You’re Probably Using the Wrong Dictionary is a delightful and stimulating essay by writer and programmer James Somers. Somers’ essay explores one’s relationship with words and their meaning, and the surprising influence the source of those meanings can have on that relationship. In it, he discusses his search for the unusual dictionary described – but not named – by John McPhee. A single definition proves enough to discover the rich and evocative definitions and usage notes from Noah Webster’s original 1828 dictionary of American English, which was the first of its kind. Somers then describes how those definitions have changed his relationship with even the most mundane of words when compared to the pedestrian entries found in modern dictionaries, which he describes as “desiccated little husks of technocratic meaningese, as if a word were no more than its coordinates in semantic space.”
Webster’s Revised Unabridged Dictionary (1913 + 1828) can be searched online. I began looking up the words we use for the top-level modeling concepts at Thetus before I even finished reading the essay. Some sample entries from the 1913 edition:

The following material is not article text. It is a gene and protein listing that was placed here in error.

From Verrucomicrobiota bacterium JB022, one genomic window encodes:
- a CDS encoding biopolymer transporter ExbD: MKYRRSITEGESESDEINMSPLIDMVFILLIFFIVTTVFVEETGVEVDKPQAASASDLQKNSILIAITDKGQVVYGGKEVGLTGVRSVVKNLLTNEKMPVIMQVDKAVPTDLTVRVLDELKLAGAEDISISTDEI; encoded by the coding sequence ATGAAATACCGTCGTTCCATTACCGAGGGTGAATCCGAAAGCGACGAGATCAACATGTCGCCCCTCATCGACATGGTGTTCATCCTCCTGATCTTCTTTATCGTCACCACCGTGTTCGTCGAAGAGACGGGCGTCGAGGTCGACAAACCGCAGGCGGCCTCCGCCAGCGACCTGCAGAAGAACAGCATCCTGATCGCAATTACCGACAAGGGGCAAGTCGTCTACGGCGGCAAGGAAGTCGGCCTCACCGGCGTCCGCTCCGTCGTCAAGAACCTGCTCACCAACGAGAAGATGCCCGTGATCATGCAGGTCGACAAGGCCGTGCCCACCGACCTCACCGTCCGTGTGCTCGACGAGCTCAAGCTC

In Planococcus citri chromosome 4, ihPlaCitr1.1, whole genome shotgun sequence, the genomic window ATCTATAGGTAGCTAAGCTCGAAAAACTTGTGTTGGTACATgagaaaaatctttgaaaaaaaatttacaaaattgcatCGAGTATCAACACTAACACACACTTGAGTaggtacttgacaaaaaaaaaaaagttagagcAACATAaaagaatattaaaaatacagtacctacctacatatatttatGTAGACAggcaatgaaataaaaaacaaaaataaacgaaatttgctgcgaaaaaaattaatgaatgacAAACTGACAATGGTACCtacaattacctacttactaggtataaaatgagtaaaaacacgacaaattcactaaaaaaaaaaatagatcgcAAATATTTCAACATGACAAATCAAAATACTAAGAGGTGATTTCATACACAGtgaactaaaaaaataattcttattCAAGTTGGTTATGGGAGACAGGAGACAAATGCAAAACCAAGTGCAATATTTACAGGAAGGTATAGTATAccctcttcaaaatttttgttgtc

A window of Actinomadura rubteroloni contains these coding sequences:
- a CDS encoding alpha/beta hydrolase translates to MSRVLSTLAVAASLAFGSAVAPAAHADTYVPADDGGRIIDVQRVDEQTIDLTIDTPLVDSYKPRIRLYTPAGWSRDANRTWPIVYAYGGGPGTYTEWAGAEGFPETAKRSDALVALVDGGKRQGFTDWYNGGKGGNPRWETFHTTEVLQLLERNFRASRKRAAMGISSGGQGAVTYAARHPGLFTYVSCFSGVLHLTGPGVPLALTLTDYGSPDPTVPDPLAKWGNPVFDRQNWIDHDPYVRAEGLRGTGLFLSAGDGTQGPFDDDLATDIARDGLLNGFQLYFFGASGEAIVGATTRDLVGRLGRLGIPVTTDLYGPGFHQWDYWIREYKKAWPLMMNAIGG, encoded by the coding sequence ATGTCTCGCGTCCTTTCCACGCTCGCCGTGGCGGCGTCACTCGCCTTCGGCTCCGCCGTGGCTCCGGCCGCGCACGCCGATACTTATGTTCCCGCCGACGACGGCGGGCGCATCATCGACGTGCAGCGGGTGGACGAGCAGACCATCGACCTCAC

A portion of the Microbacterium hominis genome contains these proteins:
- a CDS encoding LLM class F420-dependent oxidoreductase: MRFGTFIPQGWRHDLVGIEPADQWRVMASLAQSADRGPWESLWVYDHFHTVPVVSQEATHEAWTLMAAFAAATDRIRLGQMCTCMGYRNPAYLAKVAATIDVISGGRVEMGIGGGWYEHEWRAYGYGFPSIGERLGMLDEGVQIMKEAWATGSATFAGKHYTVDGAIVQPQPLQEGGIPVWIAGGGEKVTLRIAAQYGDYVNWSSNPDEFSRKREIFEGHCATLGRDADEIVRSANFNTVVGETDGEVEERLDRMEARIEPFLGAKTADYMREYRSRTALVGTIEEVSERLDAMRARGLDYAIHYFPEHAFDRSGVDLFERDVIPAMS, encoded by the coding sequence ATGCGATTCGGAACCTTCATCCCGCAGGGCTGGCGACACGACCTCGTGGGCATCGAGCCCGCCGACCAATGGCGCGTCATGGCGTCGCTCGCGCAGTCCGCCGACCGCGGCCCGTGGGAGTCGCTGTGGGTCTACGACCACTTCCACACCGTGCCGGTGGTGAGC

- Thing: Whatever exists, or is conceived to exist, as a separate entity, whether animate or inanimate; any separable or distinguishable object of thought.
- Person: self-conscious being, as distinct from an animal or a thing; a moral agent; a human being; a man, woman, or child.
- Organization: The state of being organized; also, the relations included in such a state or condition.
- Place: Any portion of space regarded as measured off or distinct from all other space, or appropriated to some definite object or use; position; ground; site; spot; rarely, unbounded space.
- Event: That which comes, arrives, or happens; that which falls out; any incident, good or bad.
Compared to say, the built-in dictionary found in OS X, these definitions are much more subtle and far less sterile. Also, Event has a particularly nice example of usage notes.
Somers recommends you go look up some words in Webster, and I do too. It may just change the way you feel about the words you use in everyday life. It’s already changing the way I think about the words we use to describe models at Thetus.
Finally, the post has an appendix where Somers explains how to use the 1913 edition on a Mac, iPhone, or Kindle if you want to be able to use this dictionary every day. Enjoy exploring!
~ Marijane White, Data Scientist
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